Practical Guidelines On Creating An English Comparative Essay
Comparative essays are often assigned to analyze certain works of English literature. Students are not always enthusiastic about these types of academic writing. The problem is that the comparison should be based on two literary works: novels, poems, or stories, and it may be rather difficult to decide what to compare (especially if you haven’t received a detailed prompt) and how to organize your ideas in a proper way. The following guidelines will help you create a strong English comparative essay on any topic.
- Carefully read the texts that you should write about.
- Decide on the basis for your comparison.
- Make a list of similarities and differences.
- Create an outline.
- Write your comparative essay.
It is impossible to write a good comparative paper if you haven’t read the needed literary works. Moreover, it is desirable that you reread the texts carefully before you settle down to writing. Note down all relevant ideas in the process of reading. Of course, you won’t have to reread two novels for the sake of writing your English essay. Just look them through to refresh the plot.
Read the essay prompt. Your teacher must have told you already what aspects should be considered in the first place. If you are just asked to compare two texts, it is necessary to define the limits of your comparison. Namely, you may analyze the use of language in two poems about love, or write about how two writers perceive childhood in their short stories or describe wars in their novels.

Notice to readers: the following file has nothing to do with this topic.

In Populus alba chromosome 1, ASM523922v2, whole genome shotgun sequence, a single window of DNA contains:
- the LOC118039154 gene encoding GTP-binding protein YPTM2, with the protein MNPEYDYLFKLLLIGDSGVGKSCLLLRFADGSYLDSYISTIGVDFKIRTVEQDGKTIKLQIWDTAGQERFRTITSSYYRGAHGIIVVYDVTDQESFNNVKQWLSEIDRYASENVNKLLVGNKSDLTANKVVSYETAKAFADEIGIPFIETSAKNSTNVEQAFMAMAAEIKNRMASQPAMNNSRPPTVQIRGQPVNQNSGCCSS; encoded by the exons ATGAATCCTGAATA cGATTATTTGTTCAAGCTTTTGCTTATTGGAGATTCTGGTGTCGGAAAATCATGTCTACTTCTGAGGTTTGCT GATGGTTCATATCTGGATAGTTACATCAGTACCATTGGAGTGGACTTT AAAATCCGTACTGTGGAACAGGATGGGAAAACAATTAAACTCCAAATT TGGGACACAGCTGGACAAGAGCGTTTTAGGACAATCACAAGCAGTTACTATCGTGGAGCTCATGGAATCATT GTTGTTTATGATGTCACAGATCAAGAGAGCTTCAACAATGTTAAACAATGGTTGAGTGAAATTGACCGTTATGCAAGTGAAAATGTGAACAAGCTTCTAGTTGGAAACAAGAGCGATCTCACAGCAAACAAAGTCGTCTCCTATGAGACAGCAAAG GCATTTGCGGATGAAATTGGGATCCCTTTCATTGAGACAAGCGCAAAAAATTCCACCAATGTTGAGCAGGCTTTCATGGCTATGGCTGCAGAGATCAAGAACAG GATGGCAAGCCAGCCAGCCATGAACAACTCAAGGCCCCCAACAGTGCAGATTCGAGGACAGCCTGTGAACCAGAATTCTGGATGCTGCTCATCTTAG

Write down all ideas about common and different points of English texts that come to your head. At this stage, the notes that you have taken before may come in handy.
Decide how you will represent your ideas. As a rule, comparative essays consist of six paragraphs: an introduction, four body paragraphs, and a conclusion. The most difficult part is to decide how you will arrange the body of your work. You can devote two paragraphs to each text (one for similarities and one for differences), or analyze similarities in the first two paragraphs and write about differences in the remaining ones.
Follow your outline. Remember to prove your ideas with the apt examples from the texts. You may also be asked to support your points by citing literary critics in the field.
Check if your arguments are relevant and if your English essay is consistent. Ask someone else to read and assess your work. Correct the mistakes. You did a good job, and your paper is likely to receive a high mark.